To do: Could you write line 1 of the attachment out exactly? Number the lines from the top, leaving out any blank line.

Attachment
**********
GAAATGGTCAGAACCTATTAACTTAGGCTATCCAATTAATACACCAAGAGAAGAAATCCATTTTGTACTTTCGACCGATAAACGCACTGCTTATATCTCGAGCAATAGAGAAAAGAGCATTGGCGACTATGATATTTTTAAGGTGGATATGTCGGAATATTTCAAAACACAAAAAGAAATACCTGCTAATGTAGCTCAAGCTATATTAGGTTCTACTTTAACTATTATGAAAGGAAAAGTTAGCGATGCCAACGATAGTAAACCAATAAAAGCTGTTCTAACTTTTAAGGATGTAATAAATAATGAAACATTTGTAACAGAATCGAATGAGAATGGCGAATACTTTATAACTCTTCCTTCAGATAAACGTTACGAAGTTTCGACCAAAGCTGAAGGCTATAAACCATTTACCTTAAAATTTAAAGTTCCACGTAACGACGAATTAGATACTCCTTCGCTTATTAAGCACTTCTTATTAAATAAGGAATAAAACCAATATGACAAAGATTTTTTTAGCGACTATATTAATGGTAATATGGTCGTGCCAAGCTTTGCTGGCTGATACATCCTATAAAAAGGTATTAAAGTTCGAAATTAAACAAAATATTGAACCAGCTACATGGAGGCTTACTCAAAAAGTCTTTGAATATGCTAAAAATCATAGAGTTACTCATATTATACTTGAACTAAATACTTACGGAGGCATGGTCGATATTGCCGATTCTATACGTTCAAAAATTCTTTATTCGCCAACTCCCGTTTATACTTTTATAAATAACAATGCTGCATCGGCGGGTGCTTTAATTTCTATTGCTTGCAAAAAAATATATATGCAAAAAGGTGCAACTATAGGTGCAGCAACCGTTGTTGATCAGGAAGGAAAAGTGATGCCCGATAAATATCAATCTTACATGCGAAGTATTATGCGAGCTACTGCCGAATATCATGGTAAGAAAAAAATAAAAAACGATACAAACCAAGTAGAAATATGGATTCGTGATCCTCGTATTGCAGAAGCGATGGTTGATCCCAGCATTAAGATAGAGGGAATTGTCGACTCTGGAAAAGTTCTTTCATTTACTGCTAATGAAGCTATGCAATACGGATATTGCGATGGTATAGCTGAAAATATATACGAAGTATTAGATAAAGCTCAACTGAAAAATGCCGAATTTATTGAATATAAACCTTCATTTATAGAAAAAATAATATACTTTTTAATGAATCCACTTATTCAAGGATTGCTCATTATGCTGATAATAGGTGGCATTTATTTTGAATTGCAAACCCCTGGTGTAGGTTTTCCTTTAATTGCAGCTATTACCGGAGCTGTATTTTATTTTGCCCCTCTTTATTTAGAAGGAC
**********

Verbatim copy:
GAAATGGTCAGAACCTATTAACTTAGGCTATCCAATTAATACACCAAGAGAAGAAATCCATTTTGTACTTTCGACCGATAAACGCACTGCTTATATCTCGAGCAATAGAGAAAAGAGCATTGGCGACTATGATATTTTTAAGGTGGATATGTCGGAATATTTCAAAACACAAAAAGAAATACCTGCTAATGTAGCTCAAGCTATATTAGGTTCTACTTTAACTATTATGAAAGGAAAAGTTAGCGATGCCAACGATAGTAAACCAATAAAAGCTGTTCTAACTTTTAAGGATGTAATAAATAATGAAACATTTGTAACAGAATCGAATGAGAATGGCGAATACTTTATAACTCTTCCTTCAGATAAACGTTACGAAGTTTCGACCAAAGCTGAAGGCTATAAACCATTTACCTTAAAATTTAAAGTTCCACGTAACGACGAATTAGATACTCCTTCGCTTATTAAGCACTTCTTATTAAATAAGGAATAAAACCAATATGACAAAGATTTTTTTAGCGACTATATTAATGGTAATATGGTCGTGCCAAGCTTTGCTGGCTGATACATCCTATAAAAAGGTATTAAAGTTCGAAATTAAACAAAATATTGAACCAGCTACATGGAGGCTTACTCAAAAAGTCTTTGAATATGCTAAAAATCATAGAGTTACTCATATTATACTTGAACTAAATACTTACGGAGGCATGGTCGATATTGCCGATTCTATACGTTCAAAAATTCTTTATTCGCCAACTCCCGTTTATACTTTTATAAATAACAATGCTGCATCGGCGGGTGCTTTAATTTCTATTGCTTGCAAAAAAATATATATGCAAAAAGGTGCAACTATAGGTGCAGCAACCGTTGTTGATCAGGAAGGAAAAGTGATGCCCGATAAATATCAATCTTACATGCGAAGTATTATGCGAGCTACTGCCGAATATCATGGTAAGAAAAAAATAAAAAACGATACAAACCAAGTAGAAATATGGATTCGTGATCCTCGTATTGCAGAAGCGATGGTTGATCCCAGCATTAAGATAGAGGGAATTGTCGACTCTGGAAAAGTTCTTTCATTTACTGCTAATGAAGCTATGCAATACGGATATTGCGATGGTATAGCTGAAAATATATACGAAGTATTAGATAAAGCTCAACTGAAAAATGCCGAATTTATTGAATATAAACCTTCATTTATAGAAAAAATAATATACTTTTTAATGAATCCACTTATTCAAGGATTGCTCATTATGCTGATAATAGGTGGCATTTATTTTGAATTGCAAACCCCTGGTGTAGGTTTTCCTTTAATTGCAGCTATTACCGGAGCTGTATTTTATTTTGCCCCTCTTTATTTAGAAGGAC